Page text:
Consider eliminating foliar fertilizer applications

Foliar fertilizer applications to soybeans are rarely profitable. This has been demonstrated in hundreds of university trials conducted across the U.S. and the Michigan on-farm foliar fertilizer trials where they increased yields in only nine of the 133 replicated on-farm trials. The exception is foliar applications of manganese fertilizers which are recommended to correct visible manganese deficiency symptoms occurring in the vegetative stages

Apply phosphorus (P) and potassium (K) fertilizers as needed to maintain critical soil test levels

The critical level for a given nutrient is the soil test level at which 95 to 97% of the crop’s yield potential will be reached with no additional inputs of the nutrient. The critical level for P is 15 ppm. Producers need to apply 0.8 pounds of P2O5 per bushel of soybeans to maintain P soil test levels. The critical K level is calculated by multiplying the cation exchange capacity (CEC) by 2.5 and adding 75. For example, the critical K level for a soil having a CEC of 10 meq/100g is 100 ppm [(10 x 2.5) + 75]. Producers need to apply 1.4 pounds of K2O per bushel of soybeans to maintain K soil test levels.

Consider applying seed treatments only when warranted

Soybean seed treatments (fungicides, insecticides, inoculants and nematicides) have produced inconsistent yield benefits in university trials. For example, complete seed treatments were profitable in only five out of 29 replicated on-farm trials conducted in Michigan from 2017 to 2019. Seed treatments may be warranted when pest problems such as sudden death syndrome or Phytophthora root rot have been verified or when planting conditions favor pest damage. Planting conditions that may promote pest damage include early planting (Pythium and sudden death syndrome), planting into grass sods (white grubs and wireworms) and when manure or green plant material has been incorporated into the soil within two weeks of planting (seedcorn maggot).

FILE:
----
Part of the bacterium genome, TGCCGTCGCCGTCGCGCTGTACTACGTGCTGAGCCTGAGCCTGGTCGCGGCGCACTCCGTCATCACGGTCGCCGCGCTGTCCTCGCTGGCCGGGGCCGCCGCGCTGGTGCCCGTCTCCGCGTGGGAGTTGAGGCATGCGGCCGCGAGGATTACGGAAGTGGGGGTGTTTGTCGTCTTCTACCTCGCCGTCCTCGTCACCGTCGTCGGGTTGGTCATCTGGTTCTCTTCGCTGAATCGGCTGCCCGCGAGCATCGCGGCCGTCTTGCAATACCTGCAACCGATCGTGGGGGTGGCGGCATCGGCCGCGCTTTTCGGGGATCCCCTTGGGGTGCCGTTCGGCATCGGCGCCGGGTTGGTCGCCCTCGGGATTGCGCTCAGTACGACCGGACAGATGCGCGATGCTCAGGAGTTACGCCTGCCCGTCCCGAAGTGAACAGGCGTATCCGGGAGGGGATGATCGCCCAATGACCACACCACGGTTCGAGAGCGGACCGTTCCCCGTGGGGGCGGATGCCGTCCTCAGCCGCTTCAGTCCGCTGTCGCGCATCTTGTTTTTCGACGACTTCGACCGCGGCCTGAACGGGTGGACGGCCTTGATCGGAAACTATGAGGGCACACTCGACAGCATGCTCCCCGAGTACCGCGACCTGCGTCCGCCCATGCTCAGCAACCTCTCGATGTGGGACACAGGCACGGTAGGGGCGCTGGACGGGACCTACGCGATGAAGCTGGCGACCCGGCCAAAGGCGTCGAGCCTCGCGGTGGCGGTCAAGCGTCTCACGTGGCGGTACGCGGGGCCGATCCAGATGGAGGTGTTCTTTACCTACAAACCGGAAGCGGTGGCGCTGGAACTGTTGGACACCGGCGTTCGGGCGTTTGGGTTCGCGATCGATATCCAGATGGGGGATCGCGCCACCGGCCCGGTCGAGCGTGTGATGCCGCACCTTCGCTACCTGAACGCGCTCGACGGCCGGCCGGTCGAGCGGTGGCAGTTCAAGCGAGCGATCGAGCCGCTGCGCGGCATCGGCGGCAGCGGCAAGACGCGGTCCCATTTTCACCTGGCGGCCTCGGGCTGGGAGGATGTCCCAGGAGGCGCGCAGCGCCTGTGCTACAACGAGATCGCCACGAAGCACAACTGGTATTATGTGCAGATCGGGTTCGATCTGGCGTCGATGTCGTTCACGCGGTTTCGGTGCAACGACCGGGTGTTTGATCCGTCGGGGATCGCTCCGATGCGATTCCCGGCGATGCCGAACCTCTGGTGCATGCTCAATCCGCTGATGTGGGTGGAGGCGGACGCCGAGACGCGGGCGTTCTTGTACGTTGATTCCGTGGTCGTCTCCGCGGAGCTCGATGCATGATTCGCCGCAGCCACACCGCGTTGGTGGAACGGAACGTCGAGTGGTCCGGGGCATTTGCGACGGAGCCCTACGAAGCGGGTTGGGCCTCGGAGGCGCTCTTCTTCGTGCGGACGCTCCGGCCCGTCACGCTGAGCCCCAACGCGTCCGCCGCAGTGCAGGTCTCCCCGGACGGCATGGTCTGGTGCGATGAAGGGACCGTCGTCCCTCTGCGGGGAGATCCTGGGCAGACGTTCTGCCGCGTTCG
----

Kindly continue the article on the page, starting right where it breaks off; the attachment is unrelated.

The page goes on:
Consider eliminating foliar fungicide applications unless field and weather conditions are favorable for white mold

Prophylactic foliar fungicide applications have produced modest yield increases in Michigan on-farm research trials. Stratego YLD was evaluated in nine trials in 2012 and 2013 producing an average yield increase of 1.4 bushels per acre. Priaxor increased yields by 2.1 bushels per acre when averaged across 22 trials conducted in 2014 and 2015. These yield increases are not sufficient to cover product and application costs given the projected market prices. This is also true when an insecticide is applied with the fungicide. Foliar applications including a fungicide and an insecticide were profitable in only two of 15 on-farm trials conducted in Michigan between 2017 and 2019.

However, foliar fungicides can be an important tool for managing white mold as they have reduced disease incidence by 0 to 80% in university trials. Using a combination of tactics is recommended when planting soybeans into fields having a history of white mold. These include wide rows, resistant varieties, reduced planting rates, irrigation water management, tillage, foliar fungicides and using the new Sporecaster app to aid with fungicide application decisions.

Select and apply herbicides to maximize weed control, minimize crop damage and reduce herbicide resistance

The MSU Weed Science Program evaluates commercially available weed control programs each year for GMO and non-GMO soybeans. Results are available at the MSU Weed Science website. The most profitable weed control programs year-in and year-out provide the highest level of weed control and the least crop injury. Herbicide cost was also considered but it did not affect overall profitability as much as the level of weed control and crop injury.

This article was previously published in the Michigan Soybean News Volume 12 – Issue 2.